Saturday, March 3, 2012


God has blessed each of our lives with the gift of free will. God wants us to understand, though, that our lives belong to him, our lives are in his hands and there is an ultimate destiny for us that we cannot reach by own will power alone.

“Jesus took Peter, James and John and led them up a high mountain apart by themselves.” When we hear the word “Took” in English, we might get the idea that Jesus decided to go up the mountain and that Peter, James and John went with him. Maybe he decided to take them because he wanted them to come along. Maybe he took them because they wanted to go with him. Either way, he led them up the mountain. In the Greek language of his day, St. Mark chose a surprising word for the verb to “take,” ANAPHEREI, which meant to carry something in an uward direction. When I was a boy I used to have to carry the old Hoover Vacuum cleaner up the stairs. ANAPHEREI. It sounds like Jesus carried Peter, James and John up the mountain. I can think of two reasons why we carry people: (1) they are not capable of walking, or moving themselves; and (2) they do not want to go to the place they are being taken. In other words, Jesus made Peter, James and John go up that mountain with him because they didn’t want to go up there.

Why? Because just before this Transfiguration scene, Jesus told his apostles that the Son of Man would go to Jerusalem where he would suffer at the hands of Jewish authorities, he would be put to death on a cross and three days later he would rise again. The three apostles didn’t want Jesus to go through with this plan of suffering, dying and rising. They believed Jesus was the Messiah, but to their way of thinking, the Messiah was supposed to do something very different. He was supposed to free Jerusalem from the grip of the Roman Empire and restore God’s holy people to favored status once again. The Messiah was supposed to be a great military and political figure, along with being a holy man. The Messiah was never supposed to suffer or die. They didn’t want to go up that mountain because they felt like they had been duped. Here they just proclaimed Jesus to be the Messiah, and now he told them that he was going to do something different than what they wanted him to do. So Jesus literally had to force Peter, James and John to go up that mountain with him.

And it’s a good thing they went, too. Because when they saw Jesus transfigured, and talking to Moses and Elijah, they saw the glorified Christ, the Messiah. They heard God say “This is my beloved Son. Listen to him.” In this moment they knew that Jesus was a far more powerful Messiah than they could have ever dreamed of because they saw him in his divine and human nature.

During Lent the Church asks us to carry out works of prayer, fasting and charity, but we have free will and can choose to ignore these penitential acts. The disciplines of Lent challenge us to work through the stubbornness of our expectations of what the Messiah is supposed to be. Like Peter, James and John we are often content with what we think is a satisfactory image of who Jesus is, and what the sacrament of the Eucharist is all about.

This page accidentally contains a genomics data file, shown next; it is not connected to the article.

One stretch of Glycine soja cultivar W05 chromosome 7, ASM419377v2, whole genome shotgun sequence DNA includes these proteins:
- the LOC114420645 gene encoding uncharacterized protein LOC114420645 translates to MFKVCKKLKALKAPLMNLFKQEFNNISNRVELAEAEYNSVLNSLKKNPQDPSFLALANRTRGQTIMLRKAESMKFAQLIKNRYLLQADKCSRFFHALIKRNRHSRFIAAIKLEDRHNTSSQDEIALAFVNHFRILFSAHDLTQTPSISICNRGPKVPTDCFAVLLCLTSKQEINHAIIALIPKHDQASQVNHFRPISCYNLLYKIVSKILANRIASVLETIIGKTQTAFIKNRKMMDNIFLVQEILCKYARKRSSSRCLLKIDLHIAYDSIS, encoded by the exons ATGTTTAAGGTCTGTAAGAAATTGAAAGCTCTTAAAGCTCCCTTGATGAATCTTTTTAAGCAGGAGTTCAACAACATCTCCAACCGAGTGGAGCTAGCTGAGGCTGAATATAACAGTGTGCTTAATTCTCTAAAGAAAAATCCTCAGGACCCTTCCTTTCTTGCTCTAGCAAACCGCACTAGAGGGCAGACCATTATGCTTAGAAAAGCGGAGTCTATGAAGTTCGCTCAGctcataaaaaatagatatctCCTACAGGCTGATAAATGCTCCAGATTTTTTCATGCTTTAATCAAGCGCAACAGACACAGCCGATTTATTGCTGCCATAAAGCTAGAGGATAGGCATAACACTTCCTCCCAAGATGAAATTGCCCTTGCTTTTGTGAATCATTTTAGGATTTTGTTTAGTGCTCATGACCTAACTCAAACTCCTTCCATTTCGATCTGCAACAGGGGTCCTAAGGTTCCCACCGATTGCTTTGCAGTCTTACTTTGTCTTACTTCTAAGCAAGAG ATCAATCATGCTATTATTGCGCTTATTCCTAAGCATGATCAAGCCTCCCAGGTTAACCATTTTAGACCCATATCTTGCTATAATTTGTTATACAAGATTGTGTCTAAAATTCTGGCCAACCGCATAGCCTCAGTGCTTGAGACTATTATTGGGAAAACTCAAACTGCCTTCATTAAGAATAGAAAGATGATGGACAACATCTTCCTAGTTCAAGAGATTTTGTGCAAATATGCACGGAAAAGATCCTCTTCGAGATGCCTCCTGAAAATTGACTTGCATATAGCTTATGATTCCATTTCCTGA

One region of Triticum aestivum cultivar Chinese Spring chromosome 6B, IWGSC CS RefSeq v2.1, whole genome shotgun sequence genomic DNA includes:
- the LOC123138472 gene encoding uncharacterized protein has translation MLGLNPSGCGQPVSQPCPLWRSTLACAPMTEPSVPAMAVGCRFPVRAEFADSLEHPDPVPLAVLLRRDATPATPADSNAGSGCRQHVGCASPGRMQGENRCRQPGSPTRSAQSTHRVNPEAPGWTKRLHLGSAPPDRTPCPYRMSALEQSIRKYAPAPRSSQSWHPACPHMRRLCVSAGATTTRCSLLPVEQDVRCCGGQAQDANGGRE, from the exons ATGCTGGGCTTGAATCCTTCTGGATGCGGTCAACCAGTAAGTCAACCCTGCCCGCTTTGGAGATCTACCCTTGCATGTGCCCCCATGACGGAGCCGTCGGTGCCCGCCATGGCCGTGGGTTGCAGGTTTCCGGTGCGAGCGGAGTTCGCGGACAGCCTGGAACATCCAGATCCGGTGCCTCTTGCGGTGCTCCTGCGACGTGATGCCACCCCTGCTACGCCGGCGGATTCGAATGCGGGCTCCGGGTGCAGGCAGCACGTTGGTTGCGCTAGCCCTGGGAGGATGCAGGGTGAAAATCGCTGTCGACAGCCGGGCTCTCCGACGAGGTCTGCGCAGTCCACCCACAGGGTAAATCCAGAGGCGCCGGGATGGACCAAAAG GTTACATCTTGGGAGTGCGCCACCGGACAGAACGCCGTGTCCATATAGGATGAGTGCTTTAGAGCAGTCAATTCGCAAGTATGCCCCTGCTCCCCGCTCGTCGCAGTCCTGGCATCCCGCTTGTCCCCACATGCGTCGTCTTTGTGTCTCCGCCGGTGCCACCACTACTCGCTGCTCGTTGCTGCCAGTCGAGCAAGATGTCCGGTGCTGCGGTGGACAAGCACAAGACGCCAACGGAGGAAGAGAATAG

So often people see the Eucharist as this nice, comforting source of grace that blesses us with a warm, almost magically good feeling. But that’s not the only gift the Eucharist provides. The Eucharist nourishes and strengthens our souls so that we can take up the cross of discipleship. Jesus said, “Whoever wishes to come after me must deny himself, take up his cross and follow me.” Anyone who claims the name of Catholic and Christian is called to accept the cross of discipleship. If we are going to take any real satisfaction in the fact that we receive the risen and glorified Body of Christ in this sacred meal, that means we have to understand that the Eucharist is not as much about what we receive for ourselves, as it is the fact that we are to reveal the living presence of Jesus Christ to others.

Therefore, we freely choose to take up our crosses which demand penitence. But that is not all. We are to love others as Christ has loved us. If we are to authentically share in this sacred meal, we allow his life to transform us. That means we will have a keen eye on how we can serve the needs of the poor here in our area and throughout the world. To allow his living presence to transform our lives we embrace the discipline of prayer so that his spirit of grace will enable us to reveal God’s presence to others who need to be blessed as well. Our world needs forgiveness. Our world needs peace. Our world longs to know and see that Jesus Christ is present and very much at work in us.

The cross without Calvary is self-will running amok in a chaotic world. If we are to authentically embrace the fact that we are disciples, we will allow the living Christ to carry us to the mountain of revelation so that we can see the glory of his presence in our lives, and hear the voice of God tell us, “This is my beloved Son, listen to him.”

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